I was very excited to discover another memoir, besides mine, about a husband and wife’s journey with medical aid in dying, this one by Irvin and Marilyn Yalom. The two write alternating chapters, sharing their thoughts and feelings, until Marilyn reaches the end of her tolerance for the misery precipitated by her multiple myeloma and ends her life using the provisions of California’s End-of-Life Options Act.

While there is much to like about their book, I found myself bristling as they discussed their options, because they referred to it repeatedly as “assisted suicide.” As you’ll see in my memoir when you read it, I got quite upset with a physician who insisted on referring to medical aid in dying as either “euthanasia” or “assisted suicide.”

Calling it “euthanasia” is flat-out incorrect, at least in the US. With euthanasia, someone else (typically a medical professional) — not the dying patient — injects or administers the life-ending medication. All of the laws passed in the United States require the dying patient to self-administer the life-ending medication him- or herself. In other words, euthanasia is illegal in the United States.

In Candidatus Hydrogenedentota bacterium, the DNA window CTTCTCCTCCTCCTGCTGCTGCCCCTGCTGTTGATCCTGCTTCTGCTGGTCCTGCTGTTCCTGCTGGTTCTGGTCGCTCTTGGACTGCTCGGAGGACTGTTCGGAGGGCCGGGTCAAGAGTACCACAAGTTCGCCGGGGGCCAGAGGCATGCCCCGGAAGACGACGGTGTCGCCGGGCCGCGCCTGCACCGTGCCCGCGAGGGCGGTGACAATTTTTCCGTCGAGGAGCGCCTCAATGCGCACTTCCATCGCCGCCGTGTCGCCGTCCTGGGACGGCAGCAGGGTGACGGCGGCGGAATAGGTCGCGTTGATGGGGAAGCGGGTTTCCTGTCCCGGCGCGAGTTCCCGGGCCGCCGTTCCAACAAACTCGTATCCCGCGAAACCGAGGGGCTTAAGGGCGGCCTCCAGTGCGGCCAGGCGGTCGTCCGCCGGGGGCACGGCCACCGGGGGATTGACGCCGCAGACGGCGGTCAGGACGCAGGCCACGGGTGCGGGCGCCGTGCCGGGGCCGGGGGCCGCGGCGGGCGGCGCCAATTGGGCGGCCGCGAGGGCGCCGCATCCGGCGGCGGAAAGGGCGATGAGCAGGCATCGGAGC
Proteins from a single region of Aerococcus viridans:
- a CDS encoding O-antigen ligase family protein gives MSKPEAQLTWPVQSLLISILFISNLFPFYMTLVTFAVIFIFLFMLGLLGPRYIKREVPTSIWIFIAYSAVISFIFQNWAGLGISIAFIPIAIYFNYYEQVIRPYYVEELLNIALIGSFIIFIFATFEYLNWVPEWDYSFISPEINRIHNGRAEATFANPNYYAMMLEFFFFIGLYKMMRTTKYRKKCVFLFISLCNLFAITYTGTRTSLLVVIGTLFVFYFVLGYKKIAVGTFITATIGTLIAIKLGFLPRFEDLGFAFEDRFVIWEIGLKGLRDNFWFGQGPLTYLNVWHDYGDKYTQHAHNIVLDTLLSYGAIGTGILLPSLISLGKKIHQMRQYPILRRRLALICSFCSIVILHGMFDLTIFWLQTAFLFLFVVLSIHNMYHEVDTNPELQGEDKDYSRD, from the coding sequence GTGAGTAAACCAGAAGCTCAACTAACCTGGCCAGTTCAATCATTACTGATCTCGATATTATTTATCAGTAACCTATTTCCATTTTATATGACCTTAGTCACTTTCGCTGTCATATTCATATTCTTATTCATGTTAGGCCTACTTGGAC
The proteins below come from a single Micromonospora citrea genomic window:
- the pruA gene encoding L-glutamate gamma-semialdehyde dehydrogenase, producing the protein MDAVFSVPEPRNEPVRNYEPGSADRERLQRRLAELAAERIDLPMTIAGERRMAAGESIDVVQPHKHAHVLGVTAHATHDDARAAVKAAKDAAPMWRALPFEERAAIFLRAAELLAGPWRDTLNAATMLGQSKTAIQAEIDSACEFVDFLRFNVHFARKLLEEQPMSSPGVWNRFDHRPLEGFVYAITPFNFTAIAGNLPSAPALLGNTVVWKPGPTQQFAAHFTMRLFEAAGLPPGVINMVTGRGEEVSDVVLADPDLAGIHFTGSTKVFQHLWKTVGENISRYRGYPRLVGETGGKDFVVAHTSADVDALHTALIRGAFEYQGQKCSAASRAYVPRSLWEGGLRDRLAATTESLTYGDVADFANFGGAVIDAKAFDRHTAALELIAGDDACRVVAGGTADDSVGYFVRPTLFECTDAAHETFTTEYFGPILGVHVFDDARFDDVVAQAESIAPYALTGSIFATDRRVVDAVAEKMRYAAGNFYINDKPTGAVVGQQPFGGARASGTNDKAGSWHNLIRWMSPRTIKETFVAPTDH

My objection to calling it “assisted suicide” is a not quite as straightforward. When someone chooses suicide, they want to die. And because helping someone die by suicide is illegal, their death must be carried out in secret. It is often accomplished by violent means.

When someone chooses medical aid in dying, they do not have a choice about dying. By definition, they have an underlying condition that will end their life within six months. Medical aid in dying merely gives them some control over how much suffering they must endure.

A suicide is emotionally devastating for a family. Having lost a brother to suicide, I know this for a fact. It comes out of the blue and knocks you flat, leaving you struggling with guilt for not having seen the signs, with long nights of thinking “if only I had…” done this or said that. With a lifetime of sorrow for not getting to say goodbye.

Suggesting a relationship with suicide by giving medical aid in dying a related name just confuses the issues for everybody.

Even though it is nobody’s first choice, an intentional death using medical aid in dying can be very tender and sweet. I know this from personal experience, too.

So, let’s agree to call it “aid in dying” or “medical aid in dying.” Okay?